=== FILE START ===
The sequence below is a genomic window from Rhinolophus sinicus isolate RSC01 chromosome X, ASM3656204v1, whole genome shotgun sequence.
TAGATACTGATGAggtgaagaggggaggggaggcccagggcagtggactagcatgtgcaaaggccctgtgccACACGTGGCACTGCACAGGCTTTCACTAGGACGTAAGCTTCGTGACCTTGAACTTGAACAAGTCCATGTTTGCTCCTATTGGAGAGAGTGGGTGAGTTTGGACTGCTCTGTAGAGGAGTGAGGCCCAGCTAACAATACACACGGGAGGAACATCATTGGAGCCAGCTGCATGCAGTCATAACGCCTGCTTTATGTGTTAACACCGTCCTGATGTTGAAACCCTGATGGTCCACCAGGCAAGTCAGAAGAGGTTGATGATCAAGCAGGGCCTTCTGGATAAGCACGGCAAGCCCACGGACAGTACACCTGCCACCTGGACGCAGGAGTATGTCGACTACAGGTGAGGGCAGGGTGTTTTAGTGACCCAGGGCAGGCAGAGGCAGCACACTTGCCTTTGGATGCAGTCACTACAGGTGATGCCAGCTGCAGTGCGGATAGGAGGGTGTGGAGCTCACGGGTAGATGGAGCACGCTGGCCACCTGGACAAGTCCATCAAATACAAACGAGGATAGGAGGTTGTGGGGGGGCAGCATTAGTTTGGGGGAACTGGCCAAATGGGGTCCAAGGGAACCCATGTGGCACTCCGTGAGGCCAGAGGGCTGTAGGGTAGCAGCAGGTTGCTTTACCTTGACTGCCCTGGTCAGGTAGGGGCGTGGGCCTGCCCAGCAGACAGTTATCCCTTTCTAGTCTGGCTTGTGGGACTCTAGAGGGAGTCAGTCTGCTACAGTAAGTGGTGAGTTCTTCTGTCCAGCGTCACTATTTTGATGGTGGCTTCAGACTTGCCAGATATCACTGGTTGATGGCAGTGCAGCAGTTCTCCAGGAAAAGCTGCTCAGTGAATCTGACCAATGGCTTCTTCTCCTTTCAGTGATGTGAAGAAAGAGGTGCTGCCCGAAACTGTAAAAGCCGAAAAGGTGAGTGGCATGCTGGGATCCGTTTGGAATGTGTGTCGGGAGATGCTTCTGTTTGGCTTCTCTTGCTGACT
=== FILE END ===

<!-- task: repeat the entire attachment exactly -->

The sequence below is a genomic window from Rhinolophus sinicus isolate RSC01 chromosome X, ASM3656204v1, whole genome shotgun sequence.
TAGATACTGATGAggtgaagaggggaggggaggcccagggcagtggactagcatgtgcaaaggccctgtgccACACGTGGCACTGCACAGGCTTTCACTAGGACGTAAGCTTCGTGACCTTGAACTTGAACAAGTCCATGTTTGCTCCTATTGGAGAGAGTGGGTGAGTTTGGACTGCTCTGTAGAGGAGTGAGGCCCAGCTAACAATACACACGGGAGGAACATCATTGGAGCCAGCTGCATGCAGTCATAACGCCTGCTTTATGTGTTAACACCGTCCTGATGTTGAAACCCTGATGGTCCACCAGGCAAGTCAGAAGAGGTTGATGATCAAGCAGGGCCTTCTGGATAAGCACGGCAAGCCCACGGACAGTACACCTGCCACCTGGACGCAGGAGTATGTCGACTACAGGTGAGGGCAGGGTGTTTTAGTGACCCAGGGCAGGCAGAGGCAGCACACTTGCCTTTGGATGCAGTCACTACAGGTGATGCCAGCTGCAGTGCGGATAGGAGGGTGTGGAGCTCACGGGTAGATGGAGCACGCTGGCCACCTGGACAAGTCCATCAAATACAAACGAGGATAGGAGGTTGTGGGGGGGCAGCATTAGTTTGGGGGAACTGGCCAAATGGGGTCCAAGGGAACCCATGTGGCACTCCGTGAGGCCAGAGGGCTGTAGGGTAGCAGCAGGTTGCTTTACCTTGACTGCCCTGGTCAGGTAGGGGCGTGGGCCTGCCCAGCAGACAGTTATCCCTTTCTAGTCTGGCTTGTGGGACTCTAGAGGGAGTCAGTCTGCTACAGTAAGTGGTGAGTTCTTCTGTCCAGCGTCACTATTTTGATGGTGGCTTCAGACTTGCCAGATATCACTGGTTGATGGCAGTGCAGCAGTTCTCCAGGAAAAGCTGCTCAGTGAATCTGACCAATGGCTTCTTCTCCTTTCAGTGATGTGAAGAAAGAGGTGCTGCCCGAAACTGTAAAAGCCGAAAAGGTGAGTGGCATGCTGGGATCCGTTTGGAATGTGTGTCGGGAGATGCTTCTGTTTGGCTTCTCTTGCTGACT